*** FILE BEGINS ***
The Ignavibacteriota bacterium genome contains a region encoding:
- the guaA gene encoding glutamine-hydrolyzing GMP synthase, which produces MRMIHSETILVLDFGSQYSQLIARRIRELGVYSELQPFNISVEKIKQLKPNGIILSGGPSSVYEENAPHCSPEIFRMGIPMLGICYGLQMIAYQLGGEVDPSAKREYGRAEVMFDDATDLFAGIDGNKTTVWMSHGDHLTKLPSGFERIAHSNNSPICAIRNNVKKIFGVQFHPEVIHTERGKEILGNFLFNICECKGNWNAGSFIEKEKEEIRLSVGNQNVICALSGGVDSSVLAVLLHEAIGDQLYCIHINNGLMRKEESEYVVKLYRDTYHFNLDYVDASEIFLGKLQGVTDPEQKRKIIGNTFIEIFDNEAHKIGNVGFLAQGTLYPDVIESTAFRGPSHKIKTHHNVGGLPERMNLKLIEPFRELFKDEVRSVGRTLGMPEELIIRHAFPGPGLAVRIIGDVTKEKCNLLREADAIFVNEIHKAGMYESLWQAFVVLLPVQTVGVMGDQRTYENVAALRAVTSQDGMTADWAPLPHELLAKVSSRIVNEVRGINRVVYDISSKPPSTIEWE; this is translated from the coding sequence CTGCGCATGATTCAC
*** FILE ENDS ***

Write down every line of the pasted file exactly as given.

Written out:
The Ignavibacteriota bacterium genome contains a region encoding:
- the guaA gene encoding glutamine-hydrolyzing GMP synthase, which produces MRMIHSETILVLDFGSQYSQLIARRIRELGVYSELQPFNISVEKIKQLKPNGIILSGGPSSVYEENAPHCSPEIFRMGIPMLGICYGLQMIAYQLGGEVDPSAKREYGRAEVMFDDATDLFAGIDGNKTTVWMSHGDHLTKLPSGFERIAHSNNSPICAIRNNVKKIFGVQFHPEVIHTERGKEILGNFLFNICECKGNWNAGSFIEKEKEEIRLSVGNQNVICALSGGVDSSVLAVLLHEAIGDQLYCIHINNGLMRKEESEYVVKLYRDTYHFNLDYVDASEIFLGKLQGVTDPEQKRKIIGNTFIEIFDNEAHKIGNVGFLAQGTLYPDVIESTAFRGPSHKIKTHHNVGGLPERMNLKLIEPFRELFKDEVRSVGRTLGMPEELIIRHAFPGPGLAVRIIGDVTKEKCNLLREADAIFVNEIHKAGMYESLWQAFVVLLPVQTVGVMGDQRTYENVAALRAVTSQDGMTADWAPLPHELLAKVSSRIVNEVRGINRVVYDISSKPPSTIEWE; this is translated from the coding sequence CTGCGCATGATTCAC